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Canadian government will cut quarantine mandates for NHL players traded from U.S. teams, per report

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The Canadian government is preparing to approve a seven-day quarantine period for NHL players looking to enter the country, according to a report from CBC. This news comes just before the league’s trade deadline on April 12, which could clear the way for players on teams in the United States to more easily make their way up north for at least the remainder of the season.

As things currently stand in Canada, the quarantine period is 14 days for anyone else wanting to cross over from the U.S., meaning that the NHL and the government have approved cutting that quarantine period in half. So far this season, only four of the six trades this season have been between Canadian and U.S.-based teams — though it’s worth noting that three involved minor league players that haven’t seen NHL-level action.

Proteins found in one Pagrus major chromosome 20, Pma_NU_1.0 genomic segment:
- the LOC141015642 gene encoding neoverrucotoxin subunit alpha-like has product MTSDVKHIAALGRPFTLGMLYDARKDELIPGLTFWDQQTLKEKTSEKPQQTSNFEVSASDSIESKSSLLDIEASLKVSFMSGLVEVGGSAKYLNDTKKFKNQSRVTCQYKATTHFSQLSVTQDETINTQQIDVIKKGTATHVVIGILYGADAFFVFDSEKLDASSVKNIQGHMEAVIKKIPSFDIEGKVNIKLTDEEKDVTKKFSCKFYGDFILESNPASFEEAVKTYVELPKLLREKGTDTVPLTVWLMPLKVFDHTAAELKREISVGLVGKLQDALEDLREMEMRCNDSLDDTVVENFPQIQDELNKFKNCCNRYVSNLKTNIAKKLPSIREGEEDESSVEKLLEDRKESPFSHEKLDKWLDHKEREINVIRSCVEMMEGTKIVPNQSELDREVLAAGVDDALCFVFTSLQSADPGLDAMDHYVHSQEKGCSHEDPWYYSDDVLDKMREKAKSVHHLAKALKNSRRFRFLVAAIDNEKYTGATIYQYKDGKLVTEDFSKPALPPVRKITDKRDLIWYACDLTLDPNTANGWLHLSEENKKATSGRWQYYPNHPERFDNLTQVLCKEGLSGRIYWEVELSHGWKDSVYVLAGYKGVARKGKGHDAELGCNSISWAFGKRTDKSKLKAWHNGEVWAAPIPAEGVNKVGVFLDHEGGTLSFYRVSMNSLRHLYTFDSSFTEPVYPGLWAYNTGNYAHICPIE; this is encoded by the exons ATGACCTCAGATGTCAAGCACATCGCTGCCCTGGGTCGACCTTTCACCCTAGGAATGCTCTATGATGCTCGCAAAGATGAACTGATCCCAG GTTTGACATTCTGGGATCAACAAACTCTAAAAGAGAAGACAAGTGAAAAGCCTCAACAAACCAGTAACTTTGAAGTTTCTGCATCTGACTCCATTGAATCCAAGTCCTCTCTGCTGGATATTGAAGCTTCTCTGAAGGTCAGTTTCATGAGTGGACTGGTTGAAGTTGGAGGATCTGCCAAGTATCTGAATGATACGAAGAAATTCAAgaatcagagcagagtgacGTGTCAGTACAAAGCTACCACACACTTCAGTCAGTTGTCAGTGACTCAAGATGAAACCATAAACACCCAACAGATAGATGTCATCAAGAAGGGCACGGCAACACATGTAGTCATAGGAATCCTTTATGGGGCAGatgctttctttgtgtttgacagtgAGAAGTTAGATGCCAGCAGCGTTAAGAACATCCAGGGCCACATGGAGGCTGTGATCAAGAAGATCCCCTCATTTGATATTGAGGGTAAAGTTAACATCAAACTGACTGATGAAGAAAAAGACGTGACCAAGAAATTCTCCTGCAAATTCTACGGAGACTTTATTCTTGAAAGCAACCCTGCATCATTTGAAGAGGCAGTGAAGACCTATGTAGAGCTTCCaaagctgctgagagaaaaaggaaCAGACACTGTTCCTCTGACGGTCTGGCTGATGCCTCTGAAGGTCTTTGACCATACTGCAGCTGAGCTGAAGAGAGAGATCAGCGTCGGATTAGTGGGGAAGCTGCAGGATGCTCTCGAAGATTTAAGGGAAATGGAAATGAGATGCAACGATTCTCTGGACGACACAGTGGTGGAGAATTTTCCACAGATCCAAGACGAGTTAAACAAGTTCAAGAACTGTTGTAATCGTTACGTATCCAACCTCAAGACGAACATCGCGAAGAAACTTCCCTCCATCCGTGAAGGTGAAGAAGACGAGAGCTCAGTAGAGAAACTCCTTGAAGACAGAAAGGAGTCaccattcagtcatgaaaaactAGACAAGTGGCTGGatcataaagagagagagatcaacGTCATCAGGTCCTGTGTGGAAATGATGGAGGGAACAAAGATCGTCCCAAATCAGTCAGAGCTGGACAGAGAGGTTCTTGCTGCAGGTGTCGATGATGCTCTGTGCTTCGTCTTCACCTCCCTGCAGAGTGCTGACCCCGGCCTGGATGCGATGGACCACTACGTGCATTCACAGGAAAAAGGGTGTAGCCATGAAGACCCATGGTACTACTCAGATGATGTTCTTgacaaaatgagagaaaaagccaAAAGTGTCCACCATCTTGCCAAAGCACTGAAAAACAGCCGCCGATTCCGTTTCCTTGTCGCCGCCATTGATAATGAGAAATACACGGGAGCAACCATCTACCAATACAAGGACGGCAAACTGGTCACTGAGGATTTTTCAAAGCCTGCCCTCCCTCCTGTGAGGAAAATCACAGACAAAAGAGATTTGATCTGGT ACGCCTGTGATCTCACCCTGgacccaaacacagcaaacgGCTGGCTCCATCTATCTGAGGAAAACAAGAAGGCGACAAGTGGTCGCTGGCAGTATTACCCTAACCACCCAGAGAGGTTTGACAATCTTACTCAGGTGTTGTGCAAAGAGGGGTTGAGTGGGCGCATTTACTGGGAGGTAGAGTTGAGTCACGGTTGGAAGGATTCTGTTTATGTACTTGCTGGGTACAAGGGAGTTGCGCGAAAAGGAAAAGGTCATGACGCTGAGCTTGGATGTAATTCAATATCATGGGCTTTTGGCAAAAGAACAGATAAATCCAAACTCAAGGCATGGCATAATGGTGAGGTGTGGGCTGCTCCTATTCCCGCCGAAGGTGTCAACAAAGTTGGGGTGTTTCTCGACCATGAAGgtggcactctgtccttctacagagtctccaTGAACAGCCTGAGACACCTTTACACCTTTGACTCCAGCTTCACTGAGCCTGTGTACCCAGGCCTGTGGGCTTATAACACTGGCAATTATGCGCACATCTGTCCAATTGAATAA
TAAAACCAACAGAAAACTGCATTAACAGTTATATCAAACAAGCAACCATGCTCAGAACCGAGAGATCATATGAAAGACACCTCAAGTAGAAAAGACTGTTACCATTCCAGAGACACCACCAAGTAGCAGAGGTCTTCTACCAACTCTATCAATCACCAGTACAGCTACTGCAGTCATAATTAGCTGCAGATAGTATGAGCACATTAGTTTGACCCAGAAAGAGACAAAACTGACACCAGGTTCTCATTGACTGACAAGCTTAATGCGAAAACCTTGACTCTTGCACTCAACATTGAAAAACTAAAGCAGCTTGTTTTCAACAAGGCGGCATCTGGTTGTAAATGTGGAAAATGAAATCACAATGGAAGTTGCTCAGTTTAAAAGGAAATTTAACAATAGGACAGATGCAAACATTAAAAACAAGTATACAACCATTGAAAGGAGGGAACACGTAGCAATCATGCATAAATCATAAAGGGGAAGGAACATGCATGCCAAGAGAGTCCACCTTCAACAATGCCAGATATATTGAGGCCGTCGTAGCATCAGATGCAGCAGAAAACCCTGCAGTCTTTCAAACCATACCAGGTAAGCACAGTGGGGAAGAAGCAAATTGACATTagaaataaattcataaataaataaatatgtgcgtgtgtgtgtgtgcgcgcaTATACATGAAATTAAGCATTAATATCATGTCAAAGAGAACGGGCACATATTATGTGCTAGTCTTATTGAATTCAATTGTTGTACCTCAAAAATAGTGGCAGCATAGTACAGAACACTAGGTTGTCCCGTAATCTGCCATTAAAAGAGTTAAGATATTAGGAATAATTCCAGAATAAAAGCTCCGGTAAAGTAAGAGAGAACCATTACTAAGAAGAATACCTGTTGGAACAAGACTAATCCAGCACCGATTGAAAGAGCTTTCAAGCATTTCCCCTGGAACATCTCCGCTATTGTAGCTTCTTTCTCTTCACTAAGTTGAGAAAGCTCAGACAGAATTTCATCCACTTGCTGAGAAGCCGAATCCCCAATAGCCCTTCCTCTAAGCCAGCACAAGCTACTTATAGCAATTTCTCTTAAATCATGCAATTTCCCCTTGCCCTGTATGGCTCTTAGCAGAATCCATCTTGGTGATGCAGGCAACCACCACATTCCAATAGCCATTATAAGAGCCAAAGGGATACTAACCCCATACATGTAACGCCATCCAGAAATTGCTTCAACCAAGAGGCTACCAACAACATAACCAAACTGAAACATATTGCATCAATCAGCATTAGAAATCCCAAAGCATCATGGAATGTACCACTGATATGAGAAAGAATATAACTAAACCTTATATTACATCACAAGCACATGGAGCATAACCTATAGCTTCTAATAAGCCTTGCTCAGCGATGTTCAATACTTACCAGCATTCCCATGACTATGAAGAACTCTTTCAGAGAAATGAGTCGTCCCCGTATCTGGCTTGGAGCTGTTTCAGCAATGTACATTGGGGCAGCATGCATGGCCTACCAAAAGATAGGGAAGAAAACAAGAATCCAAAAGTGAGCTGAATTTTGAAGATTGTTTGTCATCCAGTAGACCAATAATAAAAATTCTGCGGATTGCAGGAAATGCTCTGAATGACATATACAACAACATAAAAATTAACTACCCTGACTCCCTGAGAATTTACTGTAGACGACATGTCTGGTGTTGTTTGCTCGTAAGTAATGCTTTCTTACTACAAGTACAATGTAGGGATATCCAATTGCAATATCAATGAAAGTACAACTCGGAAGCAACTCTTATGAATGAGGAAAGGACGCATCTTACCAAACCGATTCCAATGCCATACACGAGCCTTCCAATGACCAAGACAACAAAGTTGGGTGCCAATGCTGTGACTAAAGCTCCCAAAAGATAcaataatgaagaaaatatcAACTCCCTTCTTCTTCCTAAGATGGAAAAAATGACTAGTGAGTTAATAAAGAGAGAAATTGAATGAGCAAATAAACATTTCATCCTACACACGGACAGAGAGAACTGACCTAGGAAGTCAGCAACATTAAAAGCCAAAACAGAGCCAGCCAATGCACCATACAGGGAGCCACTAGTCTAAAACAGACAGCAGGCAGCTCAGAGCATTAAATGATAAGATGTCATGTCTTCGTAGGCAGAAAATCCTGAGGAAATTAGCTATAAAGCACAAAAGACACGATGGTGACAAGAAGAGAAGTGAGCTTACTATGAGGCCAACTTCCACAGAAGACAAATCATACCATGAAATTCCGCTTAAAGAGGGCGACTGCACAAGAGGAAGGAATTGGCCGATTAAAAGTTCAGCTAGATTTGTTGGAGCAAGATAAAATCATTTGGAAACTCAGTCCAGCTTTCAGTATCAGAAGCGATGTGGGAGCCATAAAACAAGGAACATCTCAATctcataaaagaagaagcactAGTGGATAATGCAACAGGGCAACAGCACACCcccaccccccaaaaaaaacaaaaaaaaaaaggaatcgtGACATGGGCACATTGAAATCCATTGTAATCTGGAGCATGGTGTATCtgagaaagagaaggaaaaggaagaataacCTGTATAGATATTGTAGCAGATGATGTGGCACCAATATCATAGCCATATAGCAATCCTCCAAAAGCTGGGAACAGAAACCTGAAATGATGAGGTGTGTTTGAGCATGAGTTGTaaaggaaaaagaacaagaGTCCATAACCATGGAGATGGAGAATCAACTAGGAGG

In order to prevent logistical issues that following a government-mandated quarantine would bring to this already inconsistent season that has seen over 40 games postponed, Canadian teams in the NHL have been playing amongst themselves as their own conference. While that policy will continue for at least the remainder of the regular season, one has to wonder what sort of implications this change has for the postseason.

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As CBS noted in their report, the most significant cross-border trade happened earlier this season when the Jets got Pierre-Luc Dubois from the Blue Jackets for Patrik Laine in late January. 

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